*Please note: you may not see animations, interactions or images that are potentially on this page because you have not allowed Flash to run on S-cool. To do this, click here.*
Pronouns are words which replace nouns.
For example: The old man could be replaced by he or him.
Pronouns are used all the time to make language more fluent and to stop you having to repeat the same word or name over and over again.
Pronouns change depending if they represent the subject of the sentence, the direct object or the indirect object.
The old man gave his dog a bone.
Subject of the sentence (this was the person who did the 'giving'). 'The old man' in this context could be replaced by he, so he is a subject pronoun.
The subject pronouns are as follows:
These pronouns work in exactly the same way as the word(s) they have replaced - they go in the same place in the sentence and take exactly the same verb form.
For example: 'Anne déteste la science' will become 'Elle déteste la science'.
The only exception is 'on' which is used the represent 'we'. On is considered masculine singular.
For example: On va à la plage
The old man gave his dog a bone.
Direct object - the object of the 'giving' a bone could be replaced by 'it' so it is a direct object pronoun.
The direct object pronouns in English are:
Some of them may look familiar to the subject pronouns but remember they mean different things.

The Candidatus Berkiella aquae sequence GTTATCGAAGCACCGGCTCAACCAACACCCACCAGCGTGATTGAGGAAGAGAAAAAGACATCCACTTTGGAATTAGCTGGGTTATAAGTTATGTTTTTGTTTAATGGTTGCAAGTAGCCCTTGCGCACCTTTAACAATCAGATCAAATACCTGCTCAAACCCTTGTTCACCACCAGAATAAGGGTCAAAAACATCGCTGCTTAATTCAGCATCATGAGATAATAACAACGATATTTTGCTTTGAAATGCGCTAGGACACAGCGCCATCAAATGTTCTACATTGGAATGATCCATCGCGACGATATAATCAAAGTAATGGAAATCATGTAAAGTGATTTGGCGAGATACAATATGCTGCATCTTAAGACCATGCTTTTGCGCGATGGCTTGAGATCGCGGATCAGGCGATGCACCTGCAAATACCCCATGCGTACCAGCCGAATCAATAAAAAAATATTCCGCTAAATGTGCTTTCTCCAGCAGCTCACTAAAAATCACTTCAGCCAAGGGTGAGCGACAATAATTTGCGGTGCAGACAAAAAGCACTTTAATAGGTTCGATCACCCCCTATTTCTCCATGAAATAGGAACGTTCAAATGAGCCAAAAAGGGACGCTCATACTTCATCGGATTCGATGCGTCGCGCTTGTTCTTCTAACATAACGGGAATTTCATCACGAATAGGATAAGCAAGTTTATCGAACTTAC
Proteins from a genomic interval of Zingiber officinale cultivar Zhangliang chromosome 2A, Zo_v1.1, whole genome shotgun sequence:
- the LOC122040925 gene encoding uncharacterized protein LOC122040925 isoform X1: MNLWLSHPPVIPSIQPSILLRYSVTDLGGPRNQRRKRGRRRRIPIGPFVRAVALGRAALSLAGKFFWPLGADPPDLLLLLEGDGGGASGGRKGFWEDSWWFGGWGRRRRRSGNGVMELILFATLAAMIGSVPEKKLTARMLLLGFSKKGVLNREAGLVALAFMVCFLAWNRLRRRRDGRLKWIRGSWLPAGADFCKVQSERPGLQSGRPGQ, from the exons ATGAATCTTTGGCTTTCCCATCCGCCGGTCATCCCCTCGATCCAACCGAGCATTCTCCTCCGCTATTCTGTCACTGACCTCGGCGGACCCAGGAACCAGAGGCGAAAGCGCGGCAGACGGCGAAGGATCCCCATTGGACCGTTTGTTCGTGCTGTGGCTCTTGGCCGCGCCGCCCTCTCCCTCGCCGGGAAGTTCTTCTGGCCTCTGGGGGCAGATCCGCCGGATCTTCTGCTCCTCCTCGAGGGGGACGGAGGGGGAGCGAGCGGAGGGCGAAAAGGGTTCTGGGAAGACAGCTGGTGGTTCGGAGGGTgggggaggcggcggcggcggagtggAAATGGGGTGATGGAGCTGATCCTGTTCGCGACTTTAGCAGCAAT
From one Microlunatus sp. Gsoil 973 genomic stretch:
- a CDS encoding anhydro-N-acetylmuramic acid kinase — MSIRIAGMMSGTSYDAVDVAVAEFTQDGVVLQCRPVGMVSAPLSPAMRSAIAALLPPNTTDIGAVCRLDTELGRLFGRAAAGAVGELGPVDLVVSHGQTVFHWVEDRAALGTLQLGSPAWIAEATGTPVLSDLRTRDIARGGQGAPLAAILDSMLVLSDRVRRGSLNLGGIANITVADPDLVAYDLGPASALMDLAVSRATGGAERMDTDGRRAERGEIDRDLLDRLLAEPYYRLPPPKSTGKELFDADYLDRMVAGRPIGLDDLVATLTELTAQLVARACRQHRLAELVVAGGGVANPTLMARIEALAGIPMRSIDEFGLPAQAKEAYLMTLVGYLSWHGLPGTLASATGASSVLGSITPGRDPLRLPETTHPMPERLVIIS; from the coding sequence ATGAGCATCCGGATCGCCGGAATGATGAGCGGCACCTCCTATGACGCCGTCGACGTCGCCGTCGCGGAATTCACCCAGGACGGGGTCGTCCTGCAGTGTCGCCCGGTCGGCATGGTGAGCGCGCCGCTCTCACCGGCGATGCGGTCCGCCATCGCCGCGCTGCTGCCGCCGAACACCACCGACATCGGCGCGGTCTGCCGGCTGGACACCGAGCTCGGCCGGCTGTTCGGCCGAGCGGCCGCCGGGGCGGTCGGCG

Direct object pronouns must go before the verb in French so:
|I hate Anne||Je déteste Anne|
|I hate her||Je la déteste|
In the perfect tense the pronoun goes before the form of avoir or être
|He saw George||il a vu Georges|
|He saw him||il l'a vu (l'a stands for le + a)|
The indirect object is the object that receives something. It sometimes has the word to or for attached to it but often in English this is left out.
- The old man gave a bone to his dog
- The old man gave his dog a bone
In the second example above, it is really to his dog so it is still the indirect object, as it would be in a sentence like:
Marie told John a story is the same as Mary told a story to John.
So even if the word to/for isn't actually mentioned but it is still implied, this is the indirect object.
Indirect objects can be replaced by pronouns too:
- The old man gave a bone to his dog = The old man gave a bone to him
- The old man gave the dog a bone = The old man gave him a bone
So him/to him are indirect object pronouns.
The indirect object pronouns are as follows:
|(to) you||te/ vous|
Like direct object pronouns, indirect object pronouns have to go before the verb:
|I'm talking to Anne||Je parle à Anne|
|I'm talking to her||Je lui parle|
Again in the perfect tense, the pronoun comes before the first verb:
|I talked to Anne||J'ai parlé à Anne|
|I talked to her||Je lui ai parlé|
Normally it's logical which verbs take an indirect object - talk (to), give (to), etc.
But some verbs take an indirect object in French but not in English.
|téléphoner à||to phone|
|conseiller à||to advise|
|demander à||to ask|
|obéir à||to obey|
|permettre à||to allow|
|plaîre à||to please|
|répondre à||to answer|
For example: I phoned them = Je leur ai téléphoné
If you have direct object pronouns and indirect object pronouns in the same sentence, they both have to go before the verb but the direct object pronoun goes first.
Re-type the following sentences replacing the underlined word(s) with the correct pronoun.
Log in here